Tuesday, June 9, 2009

On Not Two Blogs

OK, so I tried two blogs for a while, and guess what? It doesn't really work for me right now. 

At least not these two blogs. (I do have an idea of one that might be distinct and different enough to work for me.)

So for the time being, and for reasons that I describe more fully in my most recent post (that I hope you will read) on Trusting Delight, I am going to pretend for a while that this blog doesn't exist. The reasons relate to that Rule #1 of my first post, the one that said: Tell the truth. Be as gutsy and honest as possible.

It's possible that a clear reason for this blog will emerge some day, and it will be great that it already exists. But until that time, Learning to Play is joining Trusting Delight. 

If you've read my few posts on Learning to Play, I do thank you! And I invite you to keep reading Trusting Delight and to send it to friends, cousins, and anyone else you think might enjoy it. Thanks!

Thursday, June 4, 2009

Playfulness loves Imperfection

Since reading a blog post by Christine Kane last week about taking "imperfect action," I've been thinking a lot about perfectionism as an enemy of playfulness. Nothing kills creative, playful ideas like a dose of perfectionist thinking. As Christine says, waiting until your effort, action, or creation is "perfect" before you try it or put it out there in the world is a great way to ensure that it never gets out there at all. 

I know all too well how effectively perfectionist thinking can prevent me even from trying to get an idea out of my head (so many great ideas!) and into writing, or painting, or some other form of human action. "What if I fail? What if I mess it up/botch it/hate what I do/waste all that paint/make a fool of myself, etc.?" (Perfectionism may help me to reach for high standards, but it sounds a lot like the voice of fear, does it not?)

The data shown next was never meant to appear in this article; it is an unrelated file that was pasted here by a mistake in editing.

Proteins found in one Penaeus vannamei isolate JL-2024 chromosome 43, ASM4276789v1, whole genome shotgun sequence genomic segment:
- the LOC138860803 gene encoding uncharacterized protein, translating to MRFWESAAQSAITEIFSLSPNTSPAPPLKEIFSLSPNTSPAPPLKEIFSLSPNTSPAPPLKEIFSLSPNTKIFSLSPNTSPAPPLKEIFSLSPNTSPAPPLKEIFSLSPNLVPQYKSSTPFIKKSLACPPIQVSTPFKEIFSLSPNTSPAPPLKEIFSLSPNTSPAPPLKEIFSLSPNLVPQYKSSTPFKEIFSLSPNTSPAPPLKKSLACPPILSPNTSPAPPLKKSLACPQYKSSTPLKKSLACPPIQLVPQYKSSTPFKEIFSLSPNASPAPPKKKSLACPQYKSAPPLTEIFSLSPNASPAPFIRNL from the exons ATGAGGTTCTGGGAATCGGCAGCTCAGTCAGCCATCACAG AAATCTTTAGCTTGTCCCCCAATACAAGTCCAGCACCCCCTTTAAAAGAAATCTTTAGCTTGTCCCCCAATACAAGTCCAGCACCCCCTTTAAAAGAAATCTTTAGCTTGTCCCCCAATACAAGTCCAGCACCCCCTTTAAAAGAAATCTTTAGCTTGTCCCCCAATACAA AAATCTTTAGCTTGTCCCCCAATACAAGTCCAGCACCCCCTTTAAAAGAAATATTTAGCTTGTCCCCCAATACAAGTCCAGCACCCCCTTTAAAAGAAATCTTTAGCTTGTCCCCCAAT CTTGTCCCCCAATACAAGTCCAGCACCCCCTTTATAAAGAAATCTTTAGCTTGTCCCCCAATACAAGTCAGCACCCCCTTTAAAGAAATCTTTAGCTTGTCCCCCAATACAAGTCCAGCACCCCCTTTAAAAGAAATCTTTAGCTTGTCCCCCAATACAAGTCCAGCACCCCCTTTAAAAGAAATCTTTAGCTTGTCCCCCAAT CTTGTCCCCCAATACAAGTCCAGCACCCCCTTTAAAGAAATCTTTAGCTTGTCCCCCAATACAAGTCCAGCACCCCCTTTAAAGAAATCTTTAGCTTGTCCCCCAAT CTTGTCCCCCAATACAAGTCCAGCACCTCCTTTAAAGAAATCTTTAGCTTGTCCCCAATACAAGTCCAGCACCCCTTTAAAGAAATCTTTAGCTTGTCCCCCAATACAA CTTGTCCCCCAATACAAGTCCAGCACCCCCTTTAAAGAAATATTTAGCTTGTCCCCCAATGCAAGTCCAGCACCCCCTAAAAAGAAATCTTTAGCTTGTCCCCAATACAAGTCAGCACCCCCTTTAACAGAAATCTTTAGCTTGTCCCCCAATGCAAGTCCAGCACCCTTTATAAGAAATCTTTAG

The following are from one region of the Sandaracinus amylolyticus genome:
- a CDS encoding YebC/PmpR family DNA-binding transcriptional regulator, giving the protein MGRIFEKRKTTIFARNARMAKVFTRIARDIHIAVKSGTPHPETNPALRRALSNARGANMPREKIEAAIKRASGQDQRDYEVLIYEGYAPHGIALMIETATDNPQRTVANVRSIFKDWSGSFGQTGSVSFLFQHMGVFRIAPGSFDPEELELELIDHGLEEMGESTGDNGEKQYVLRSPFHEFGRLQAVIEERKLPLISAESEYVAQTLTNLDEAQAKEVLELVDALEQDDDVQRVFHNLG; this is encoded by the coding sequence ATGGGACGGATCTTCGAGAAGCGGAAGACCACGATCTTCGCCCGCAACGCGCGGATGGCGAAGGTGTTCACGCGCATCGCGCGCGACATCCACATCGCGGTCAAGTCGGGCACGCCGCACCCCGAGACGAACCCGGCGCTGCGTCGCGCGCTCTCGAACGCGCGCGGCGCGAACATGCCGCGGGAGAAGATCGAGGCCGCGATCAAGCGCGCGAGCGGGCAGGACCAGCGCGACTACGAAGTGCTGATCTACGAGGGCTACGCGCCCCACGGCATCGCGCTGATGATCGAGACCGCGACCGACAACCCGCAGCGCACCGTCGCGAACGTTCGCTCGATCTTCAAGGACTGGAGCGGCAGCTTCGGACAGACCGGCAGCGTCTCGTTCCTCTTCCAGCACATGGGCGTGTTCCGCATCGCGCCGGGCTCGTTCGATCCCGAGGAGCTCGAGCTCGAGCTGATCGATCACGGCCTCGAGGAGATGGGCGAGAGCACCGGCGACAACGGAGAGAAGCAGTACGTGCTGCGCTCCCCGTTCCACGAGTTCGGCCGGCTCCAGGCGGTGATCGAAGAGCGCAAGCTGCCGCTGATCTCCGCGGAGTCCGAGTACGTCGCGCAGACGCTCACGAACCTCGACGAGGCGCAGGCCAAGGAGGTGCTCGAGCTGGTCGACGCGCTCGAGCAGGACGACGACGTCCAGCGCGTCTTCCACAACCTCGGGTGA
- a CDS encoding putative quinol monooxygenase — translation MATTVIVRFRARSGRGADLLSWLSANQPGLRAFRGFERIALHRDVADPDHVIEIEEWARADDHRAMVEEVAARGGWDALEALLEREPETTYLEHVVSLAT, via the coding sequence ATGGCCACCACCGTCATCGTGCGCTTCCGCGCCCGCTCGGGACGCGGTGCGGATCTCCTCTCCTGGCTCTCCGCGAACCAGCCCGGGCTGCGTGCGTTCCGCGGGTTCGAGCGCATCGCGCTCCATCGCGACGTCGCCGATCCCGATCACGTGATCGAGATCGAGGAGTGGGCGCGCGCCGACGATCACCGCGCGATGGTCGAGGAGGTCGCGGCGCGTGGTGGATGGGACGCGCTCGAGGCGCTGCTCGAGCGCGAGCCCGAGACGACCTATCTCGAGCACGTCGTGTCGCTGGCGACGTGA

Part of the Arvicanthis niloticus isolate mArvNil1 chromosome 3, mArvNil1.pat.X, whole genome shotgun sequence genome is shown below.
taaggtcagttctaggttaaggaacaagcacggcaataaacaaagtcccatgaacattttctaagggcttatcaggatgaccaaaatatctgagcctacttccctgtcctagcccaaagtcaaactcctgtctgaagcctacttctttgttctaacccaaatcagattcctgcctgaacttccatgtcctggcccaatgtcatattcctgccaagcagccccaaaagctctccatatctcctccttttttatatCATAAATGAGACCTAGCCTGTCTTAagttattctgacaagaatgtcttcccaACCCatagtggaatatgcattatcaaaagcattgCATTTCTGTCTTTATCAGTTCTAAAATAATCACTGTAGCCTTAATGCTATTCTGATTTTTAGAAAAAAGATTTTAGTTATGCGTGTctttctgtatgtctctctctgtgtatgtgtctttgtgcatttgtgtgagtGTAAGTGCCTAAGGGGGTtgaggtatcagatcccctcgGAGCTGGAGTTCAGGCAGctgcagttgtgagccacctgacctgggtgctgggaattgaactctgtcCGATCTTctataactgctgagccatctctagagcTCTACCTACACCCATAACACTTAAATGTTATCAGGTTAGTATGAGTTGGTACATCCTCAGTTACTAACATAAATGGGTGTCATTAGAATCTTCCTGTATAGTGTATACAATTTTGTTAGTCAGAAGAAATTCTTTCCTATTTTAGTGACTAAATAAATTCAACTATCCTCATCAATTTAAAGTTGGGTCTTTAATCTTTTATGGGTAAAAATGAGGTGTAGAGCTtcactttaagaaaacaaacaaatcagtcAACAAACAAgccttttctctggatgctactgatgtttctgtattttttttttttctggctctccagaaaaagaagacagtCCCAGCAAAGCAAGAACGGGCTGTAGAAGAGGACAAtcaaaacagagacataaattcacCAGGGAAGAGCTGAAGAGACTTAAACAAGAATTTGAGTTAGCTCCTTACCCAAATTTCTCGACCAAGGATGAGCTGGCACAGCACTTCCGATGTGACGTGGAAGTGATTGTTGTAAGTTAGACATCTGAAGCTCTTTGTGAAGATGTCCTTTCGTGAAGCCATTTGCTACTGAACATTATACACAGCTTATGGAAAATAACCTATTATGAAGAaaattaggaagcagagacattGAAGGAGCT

To which an obvious reply might be: "And what if you never try? How likely are you to succeed that way?"

Several months ago in my other blog, I wrote a post about Ms. Frizzle, the eccentric creative teacher of "The Magic Schoolbus" fame. In particular, I cited one of her favorite expressions as great advice for creative undertakings, curious explorations, and certainly for learning to play. "Take chances! Get messy! Make mistakes!"

Imperfect actions might be imperfect, but they are a whole lot better than no action at all! They make forward movement possible, even probable. The air begins to feel more charged with possibilities! And often the messes and mistakes lead to new discoveries, new ideas, and even to the kind of happy accident that's better than anything you could have ever planned.

Maybe I'll make it a "spiritual practice" to take at least one deliberately imperfect action a day! Who knows where it will get me, but I'm curious to find out--one imperfect, playful action at a time.